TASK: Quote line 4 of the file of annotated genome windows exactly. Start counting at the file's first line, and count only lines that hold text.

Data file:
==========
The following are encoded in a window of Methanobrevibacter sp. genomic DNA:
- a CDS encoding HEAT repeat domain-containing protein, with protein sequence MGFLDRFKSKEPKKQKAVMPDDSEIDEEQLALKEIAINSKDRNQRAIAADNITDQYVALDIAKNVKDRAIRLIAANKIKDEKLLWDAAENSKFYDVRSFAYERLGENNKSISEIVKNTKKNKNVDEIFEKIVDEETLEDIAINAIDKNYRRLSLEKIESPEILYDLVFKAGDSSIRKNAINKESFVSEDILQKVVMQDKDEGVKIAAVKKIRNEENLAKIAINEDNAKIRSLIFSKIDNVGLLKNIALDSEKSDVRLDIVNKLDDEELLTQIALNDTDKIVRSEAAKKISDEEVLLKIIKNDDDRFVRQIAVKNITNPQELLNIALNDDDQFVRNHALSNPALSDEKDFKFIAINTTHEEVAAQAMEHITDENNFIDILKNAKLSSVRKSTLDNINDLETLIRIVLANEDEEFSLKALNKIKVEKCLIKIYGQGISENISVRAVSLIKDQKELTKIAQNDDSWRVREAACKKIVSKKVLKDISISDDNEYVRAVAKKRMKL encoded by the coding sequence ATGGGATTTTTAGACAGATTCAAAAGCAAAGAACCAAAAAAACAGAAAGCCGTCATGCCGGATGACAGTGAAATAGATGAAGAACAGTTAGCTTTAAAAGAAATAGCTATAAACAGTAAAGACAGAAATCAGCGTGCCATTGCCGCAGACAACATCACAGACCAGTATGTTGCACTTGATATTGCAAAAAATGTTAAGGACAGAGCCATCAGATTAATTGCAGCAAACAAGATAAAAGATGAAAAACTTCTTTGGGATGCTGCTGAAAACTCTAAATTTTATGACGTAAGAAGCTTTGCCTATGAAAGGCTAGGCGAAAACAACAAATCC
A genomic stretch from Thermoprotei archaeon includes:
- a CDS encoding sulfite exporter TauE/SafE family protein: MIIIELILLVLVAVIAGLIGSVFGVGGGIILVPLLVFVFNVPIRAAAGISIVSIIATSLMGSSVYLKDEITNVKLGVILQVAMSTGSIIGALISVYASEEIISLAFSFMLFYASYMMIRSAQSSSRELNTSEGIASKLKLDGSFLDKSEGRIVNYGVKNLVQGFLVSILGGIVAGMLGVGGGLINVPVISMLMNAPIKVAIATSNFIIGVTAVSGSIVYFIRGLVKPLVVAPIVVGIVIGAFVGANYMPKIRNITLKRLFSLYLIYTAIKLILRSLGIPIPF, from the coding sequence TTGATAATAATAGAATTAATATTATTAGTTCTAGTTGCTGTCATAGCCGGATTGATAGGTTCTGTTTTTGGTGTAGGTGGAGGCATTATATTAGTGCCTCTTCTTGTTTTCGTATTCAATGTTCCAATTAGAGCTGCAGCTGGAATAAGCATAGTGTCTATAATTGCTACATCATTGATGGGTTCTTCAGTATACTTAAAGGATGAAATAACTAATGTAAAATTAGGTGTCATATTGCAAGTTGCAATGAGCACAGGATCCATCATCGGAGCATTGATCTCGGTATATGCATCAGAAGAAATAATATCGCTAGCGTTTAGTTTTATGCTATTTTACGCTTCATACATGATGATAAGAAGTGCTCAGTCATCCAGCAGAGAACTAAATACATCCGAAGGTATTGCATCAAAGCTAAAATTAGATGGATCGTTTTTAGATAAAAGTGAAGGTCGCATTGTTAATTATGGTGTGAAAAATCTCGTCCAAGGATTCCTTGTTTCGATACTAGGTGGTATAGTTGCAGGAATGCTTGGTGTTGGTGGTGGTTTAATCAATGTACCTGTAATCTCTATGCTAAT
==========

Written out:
- a CDS encoding sulfite exporter TauE/SafE family protein: MIIIELILLVLVAVIAGLIGSVFGVGGGIILVPLLVFVFNVPIRAAAGISIVSIIATSLMGSSVYLKDEITNVKLGVILQVAMSTGSIIGALISVYASEEIISLAFSFMLFYASYMMIRSAQSSSRELNTSEGIASKLKLDGSFLDKSEGRIVNYGVKNLVQGFLVSILGGIVAGMLGVGGGLINVPVISMLMNAPIKVAIATSNFIIGVTAVSGSIVYFIRGLVKPLVVAPIVVGIVIGAFVGANYMPKIRNITLKRLFSLYLIYTAIKLILRSLGIPIPF, from the coding sequence TTGATAATAATAGAATTAATATTATTAGTTCTAGTTGCTGTCATAGCCGGATTGATAGGTTCTGTTTTTGGTGTAGGTGGAGGCATTATATTAGTGCCTCTTCTTGTTTTCGTATTCAATGTTCCAATTAGAGCTGCAGCTGGAATAAGCATAGTGTCTATAATTGCTACATCATTGATGGGTTCTTCAGTATACTTAAAGGATGAAATAACTAATGTAAAATTAGGTGTCATATTGCAAGTTGCAATGAGCACAGGATCCATCATCGGAGCATTGATCTCGGTATATGCATCAGAAGAAATAATATCGCTAGCGTTTAGTTTTATGCTATTTTACGCTTCATACATGATGATAAGAAGTGCTCAGTCATCCAGCAGAGAACTAAATACATCCGAAGGTATTGCATCAAAGCTAAAATTAGATGGATCGTTTTTAGATAAAAGTGAAGGTCGCATTGTTAATTATGGTGTGAAAAATCTCGTCCAAGGATTCCTTGTTTCGATACTAGGTGGTATAGTTGCAGGAATGCTTGGTGTTGGTGGTGGTTTAATCAATGTACCTGTAATCTCTATGCTAAT